Ohio Valley Dog Owners, Inc.
Protecting dogs, dog owners and our neighbors
OVDO opposes dog number limits as unfair to dog owners, dog rescue organizations, animal shelters, and dog breeders and exhibitors. Just as danger cannot be pre-determined by the appearance of the dog, so nuisance cannot be pre-determined by the number of dogs owned.
Responsible owners of multiple dogs should be allowed to keep their pets or acquire additional pets as long as they keep their premises clean, do not violate animal control laws, and make sure their dogs are quiet.
When proposing dog number limits, government officials often say they do not think people need more than two pets or five pets or whatever number they are advocating as the optimum allowed. A pet owner in a Pennsylvania community challenged a five-pet limit and won her case by arguing that the limit was arbitrary and therefore unconstitutional. The judge said in his decision that government cannot take what was legal and make it illegal without cause, that is, without providing evidence that the activity somehow threatens the health and safety of the community.
Dog number limits often grow out of neighborhood disputes or nuisances. In 1993-94, OVDO helped the Hamilton County Planning and Zoning Commission rewrite zoning ordinances affecting dog ownership in residential areas to eliminate a two-dog limit and provide for dog runs and dog houses in residential yards. This effort grew from neighborhood complaints when a boarding kennel was built on property adjacent to a residential subdivision.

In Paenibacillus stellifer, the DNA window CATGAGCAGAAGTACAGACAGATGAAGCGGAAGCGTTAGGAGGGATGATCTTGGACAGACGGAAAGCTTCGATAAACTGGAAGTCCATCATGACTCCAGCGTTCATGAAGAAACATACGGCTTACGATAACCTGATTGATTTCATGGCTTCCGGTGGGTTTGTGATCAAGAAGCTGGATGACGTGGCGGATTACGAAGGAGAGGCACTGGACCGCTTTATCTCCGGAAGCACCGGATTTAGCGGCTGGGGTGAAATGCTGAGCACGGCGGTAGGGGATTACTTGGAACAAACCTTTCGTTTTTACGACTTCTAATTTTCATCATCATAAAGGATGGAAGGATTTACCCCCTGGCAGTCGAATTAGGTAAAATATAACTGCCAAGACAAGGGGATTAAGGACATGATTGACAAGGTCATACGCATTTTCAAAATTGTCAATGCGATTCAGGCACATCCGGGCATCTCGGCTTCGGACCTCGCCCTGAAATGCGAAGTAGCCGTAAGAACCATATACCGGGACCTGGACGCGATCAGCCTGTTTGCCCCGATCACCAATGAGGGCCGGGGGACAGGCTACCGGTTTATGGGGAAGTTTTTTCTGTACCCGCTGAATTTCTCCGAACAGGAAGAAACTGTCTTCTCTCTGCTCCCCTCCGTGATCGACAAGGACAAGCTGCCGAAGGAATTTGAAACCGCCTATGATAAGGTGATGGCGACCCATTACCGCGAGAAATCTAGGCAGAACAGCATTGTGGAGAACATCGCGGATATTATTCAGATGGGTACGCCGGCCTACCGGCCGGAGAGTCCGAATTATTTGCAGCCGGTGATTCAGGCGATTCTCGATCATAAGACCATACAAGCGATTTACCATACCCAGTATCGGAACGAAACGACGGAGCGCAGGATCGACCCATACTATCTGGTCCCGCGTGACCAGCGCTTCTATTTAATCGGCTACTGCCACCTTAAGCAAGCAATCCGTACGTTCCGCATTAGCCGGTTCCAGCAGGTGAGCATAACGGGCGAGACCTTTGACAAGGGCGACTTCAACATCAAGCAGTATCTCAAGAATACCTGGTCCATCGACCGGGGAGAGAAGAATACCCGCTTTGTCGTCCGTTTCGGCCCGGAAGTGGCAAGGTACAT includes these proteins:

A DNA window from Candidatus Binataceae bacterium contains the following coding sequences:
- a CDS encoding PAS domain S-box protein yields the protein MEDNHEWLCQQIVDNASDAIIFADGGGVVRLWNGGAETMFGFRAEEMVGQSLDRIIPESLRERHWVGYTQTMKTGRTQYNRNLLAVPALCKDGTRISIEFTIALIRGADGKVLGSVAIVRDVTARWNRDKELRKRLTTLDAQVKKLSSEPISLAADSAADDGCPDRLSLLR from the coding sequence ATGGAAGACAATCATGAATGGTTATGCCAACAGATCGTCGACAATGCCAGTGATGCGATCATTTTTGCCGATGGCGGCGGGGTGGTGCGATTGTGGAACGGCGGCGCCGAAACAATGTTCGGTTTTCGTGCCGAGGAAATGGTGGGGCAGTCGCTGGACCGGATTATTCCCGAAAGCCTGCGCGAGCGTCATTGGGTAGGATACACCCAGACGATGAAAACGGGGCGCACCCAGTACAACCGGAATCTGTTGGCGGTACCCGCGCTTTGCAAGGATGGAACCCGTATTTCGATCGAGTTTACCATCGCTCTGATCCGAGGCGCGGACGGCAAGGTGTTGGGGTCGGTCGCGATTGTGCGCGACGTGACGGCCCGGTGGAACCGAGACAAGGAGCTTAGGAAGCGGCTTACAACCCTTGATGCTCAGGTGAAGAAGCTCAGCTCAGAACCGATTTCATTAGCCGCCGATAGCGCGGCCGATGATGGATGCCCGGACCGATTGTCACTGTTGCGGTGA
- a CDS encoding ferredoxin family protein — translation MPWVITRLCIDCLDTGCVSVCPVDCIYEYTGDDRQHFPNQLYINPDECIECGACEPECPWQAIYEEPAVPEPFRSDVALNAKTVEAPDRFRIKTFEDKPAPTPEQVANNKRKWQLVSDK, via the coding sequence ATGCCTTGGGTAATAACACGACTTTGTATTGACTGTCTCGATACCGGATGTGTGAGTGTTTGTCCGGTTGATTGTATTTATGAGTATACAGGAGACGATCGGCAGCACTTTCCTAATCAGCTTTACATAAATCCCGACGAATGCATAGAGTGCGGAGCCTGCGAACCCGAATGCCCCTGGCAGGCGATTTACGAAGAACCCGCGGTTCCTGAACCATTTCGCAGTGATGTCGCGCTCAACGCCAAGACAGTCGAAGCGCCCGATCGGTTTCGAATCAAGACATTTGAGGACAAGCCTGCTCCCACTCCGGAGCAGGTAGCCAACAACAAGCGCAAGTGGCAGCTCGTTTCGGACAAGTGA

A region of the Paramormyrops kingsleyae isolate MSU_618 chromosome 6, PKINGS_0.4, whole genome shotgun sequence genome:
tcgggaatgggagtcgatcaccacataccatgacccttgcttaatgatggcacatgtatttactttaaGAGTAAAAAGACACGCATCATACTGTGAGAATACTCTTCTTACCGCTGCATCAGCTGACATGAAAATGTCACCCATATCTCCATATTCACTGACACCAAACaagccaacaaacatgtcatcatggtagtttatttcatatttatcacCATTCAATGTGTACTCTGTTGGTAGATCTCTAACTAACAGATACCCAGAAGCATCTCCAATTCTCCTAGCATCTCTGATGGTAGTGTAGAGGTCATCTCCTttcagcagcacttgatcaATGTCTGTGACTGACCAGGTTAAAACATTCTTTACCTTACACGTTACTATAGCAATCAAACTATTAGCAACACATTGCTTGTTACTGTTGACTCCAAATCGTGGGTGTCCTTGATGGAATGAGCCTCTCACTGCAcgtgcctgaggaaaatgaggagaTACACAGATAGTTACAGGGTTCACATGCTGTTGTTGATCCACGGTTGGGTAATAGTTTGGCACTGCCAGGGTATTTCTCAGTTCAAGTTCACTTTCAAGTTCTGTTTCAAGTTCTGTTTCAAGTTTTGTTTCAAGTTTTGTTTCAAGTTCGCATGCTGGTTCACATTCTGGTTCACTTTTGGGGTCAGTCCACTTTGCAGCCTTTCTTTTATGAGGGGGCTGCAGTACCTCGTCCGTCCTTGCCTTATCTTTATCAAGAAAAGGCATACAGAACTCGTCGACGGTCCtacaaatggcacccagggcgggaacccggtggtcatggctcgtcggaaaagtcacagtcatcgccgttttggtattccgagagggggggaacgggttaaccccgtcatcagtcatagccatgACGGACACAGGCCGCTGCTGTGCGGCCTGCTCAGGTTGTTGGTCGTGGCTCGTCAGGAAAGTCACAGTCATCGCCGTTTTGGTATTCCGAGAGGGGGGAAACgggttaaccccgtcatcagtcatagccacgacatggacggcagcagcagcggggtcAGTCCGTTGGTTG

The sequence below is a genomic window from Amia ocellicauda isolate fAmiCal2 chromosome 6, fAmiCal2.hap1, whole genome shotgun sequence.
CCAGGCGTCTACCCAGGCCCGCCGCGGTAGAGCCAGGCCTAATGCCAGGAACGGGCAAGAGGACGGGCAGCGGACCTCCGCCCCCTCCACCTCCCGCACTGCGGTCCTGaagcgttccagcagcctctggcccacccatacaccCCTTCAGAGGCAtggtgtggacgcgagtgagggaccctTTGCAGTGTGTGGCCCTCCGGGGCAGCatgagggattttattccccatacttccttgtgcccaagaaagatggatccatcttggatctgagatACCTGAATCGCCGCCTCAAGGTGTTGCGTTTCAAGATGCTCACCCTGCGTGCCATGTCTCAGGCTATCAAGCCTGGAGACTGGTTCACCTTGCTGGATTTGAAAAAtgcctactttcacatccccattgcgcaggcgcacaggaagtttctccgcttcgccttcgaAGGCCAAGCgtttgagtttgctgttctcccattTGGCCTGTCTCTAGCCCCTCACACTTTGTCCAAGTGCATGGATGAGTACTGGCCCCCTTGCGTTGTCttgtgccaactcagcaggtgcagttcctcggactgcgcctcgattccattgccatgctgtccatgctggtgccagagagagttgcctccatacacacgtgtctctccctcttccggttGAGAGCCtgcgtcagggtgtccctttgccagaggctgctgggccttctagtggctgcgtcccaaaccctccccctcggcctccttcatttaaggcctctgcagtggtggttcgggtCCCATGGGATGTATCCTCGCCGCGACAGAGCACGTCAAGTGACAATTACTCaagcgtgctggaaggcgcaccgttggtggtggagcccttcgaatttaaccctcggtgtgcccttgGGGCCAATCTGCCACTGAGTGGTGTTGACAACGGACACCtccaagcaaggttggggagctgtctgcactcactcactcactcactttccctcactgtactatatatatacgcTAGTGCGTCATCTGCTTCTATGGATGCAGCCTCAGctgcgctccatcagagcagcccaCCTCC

In 1995, OVDO worked with the Madeira, Ohio, City Council when a two-dog limit was proposed to satisfy complaints about a multiple dog household. As a result, Council dropped the proposal in favor of stronger nuisance laws and an OVDO educational mailing to city residents about responsible dog ownership.
In 1997, the Union Township, Clermont County, Board of Trustees added a five-dog limit to the township criminal code in an effort to prevent construction of a private animal shelter on a nine-acre tract between a commercial zone and a residential zone. The trustees also attempted to get a state law passed that would have allowed townships to zone against dog kennels on any size property, even though dog breeding and housing are considered agricultural pursuits in Ohio and agricultural pursuits cannot be regulated on properties larger than five acres. OVDO and the Clermont County Kennel Club joined the League for Animal Welfare in fighting the bill, and it was defeated on the floor of the House. For more information, see OVDO: Local government tries to prohibit no-kill shelter.
In 1999, OVDO supported the efforts of the Toledo Kennel Club to defeat a five-dog limit that was supported by the mayor. The club called its campaign FIDO - Fighting Idiotic Dog Ordinances - and achieved an 11-1 vote against the limit in the council session.
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